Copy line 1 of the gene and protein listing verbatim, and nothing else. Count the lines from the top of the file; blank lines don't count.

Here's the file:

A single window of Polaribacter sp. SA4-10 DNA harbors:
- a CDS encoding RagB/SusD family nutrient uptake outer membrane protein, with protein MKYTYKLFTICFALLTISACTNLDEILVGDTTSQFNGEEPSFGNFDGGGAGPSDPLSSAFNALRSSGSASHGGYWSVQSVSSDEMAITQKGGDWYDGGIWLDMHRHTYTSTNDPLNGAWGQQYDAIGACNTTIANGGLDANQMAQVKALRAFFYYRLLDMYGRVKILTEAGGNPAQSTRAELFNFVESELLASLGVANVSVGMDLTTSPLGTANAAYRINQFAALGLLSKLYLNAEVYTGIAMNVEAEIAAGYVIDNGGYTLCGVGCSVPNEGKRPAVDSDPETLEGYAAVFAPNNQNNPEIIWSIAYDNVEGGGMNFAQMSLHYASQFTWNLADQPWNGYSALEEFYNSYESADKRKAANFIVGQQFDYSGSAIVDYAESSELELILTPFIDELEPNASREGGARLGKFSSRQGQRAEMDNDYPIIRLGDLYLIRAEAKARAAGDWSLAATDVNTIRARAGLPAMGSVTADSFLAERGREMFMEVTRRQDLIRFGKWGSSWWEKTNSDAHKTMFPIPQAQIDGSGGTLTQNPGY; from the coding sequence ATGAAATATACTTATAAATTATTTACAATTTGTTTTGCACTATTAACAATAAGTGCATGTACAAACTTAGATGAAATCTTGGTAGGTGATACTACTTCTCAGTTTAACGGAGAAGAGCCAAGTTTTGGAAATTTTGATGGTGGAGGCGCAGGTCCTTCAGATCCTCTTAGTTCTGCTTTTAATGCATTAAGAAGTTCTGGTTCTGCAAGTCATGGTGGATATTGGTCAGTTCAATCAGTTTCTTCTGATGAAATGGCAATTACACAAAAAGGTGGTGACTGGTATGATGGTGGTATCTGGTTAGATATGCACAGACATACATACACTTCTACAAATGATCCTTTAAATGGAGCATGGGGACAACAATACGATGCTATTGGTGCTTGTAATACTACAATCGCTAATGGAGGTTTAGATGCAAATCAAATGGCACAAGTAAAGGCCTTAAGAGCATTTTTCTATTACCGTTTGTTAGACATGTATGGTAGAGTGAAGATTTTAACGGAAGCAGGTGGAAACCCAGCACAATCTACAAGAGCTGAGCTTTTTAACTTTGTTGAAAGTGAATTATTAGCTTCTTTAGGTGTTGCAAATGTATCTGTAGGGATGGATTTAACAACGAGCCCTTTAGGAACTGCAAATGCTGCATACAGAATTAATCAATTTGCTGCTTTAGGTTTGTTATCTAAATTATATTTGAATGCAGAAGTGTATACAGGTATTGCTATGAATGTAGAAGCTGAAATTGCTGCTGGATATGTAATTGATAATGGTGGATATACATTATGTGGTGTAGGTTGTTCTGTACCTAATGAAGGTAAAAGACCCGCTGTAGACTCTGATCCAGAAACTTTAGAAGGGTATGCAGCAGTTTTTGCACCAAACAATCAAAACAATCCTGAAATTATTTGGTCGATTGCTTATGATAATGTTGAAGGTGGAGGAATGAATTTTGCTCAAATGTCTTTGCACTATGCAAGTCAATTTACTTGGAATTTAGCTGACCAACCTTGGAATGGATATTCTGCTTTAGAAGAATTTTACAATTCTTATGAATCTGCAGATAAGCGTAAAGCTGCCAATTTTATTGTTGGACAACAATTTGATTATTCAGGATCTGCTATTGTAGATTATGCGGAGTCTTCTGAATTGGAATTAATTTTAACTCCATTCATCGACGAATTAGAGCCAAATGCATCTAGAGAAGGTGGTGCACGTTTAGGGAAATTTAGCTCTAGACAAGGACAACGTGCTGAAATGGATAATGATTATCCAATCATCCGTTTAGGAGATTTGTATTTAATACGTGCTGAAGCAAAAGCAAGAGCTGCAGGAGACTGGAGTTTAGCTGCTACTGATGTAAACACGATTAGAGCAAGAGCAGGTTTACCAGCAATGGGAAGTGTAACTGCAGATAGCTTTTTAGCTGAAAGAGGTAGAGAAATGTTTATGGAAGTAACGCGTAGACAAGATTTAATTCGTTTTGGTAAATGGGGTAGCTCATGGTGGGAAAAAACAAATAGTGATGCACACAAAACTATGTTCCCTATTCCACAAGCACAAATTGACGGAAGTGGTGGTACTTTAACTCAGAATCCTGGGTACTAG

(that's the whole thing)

A single window of Polaribacter sp. SA4-10 DNA harbors: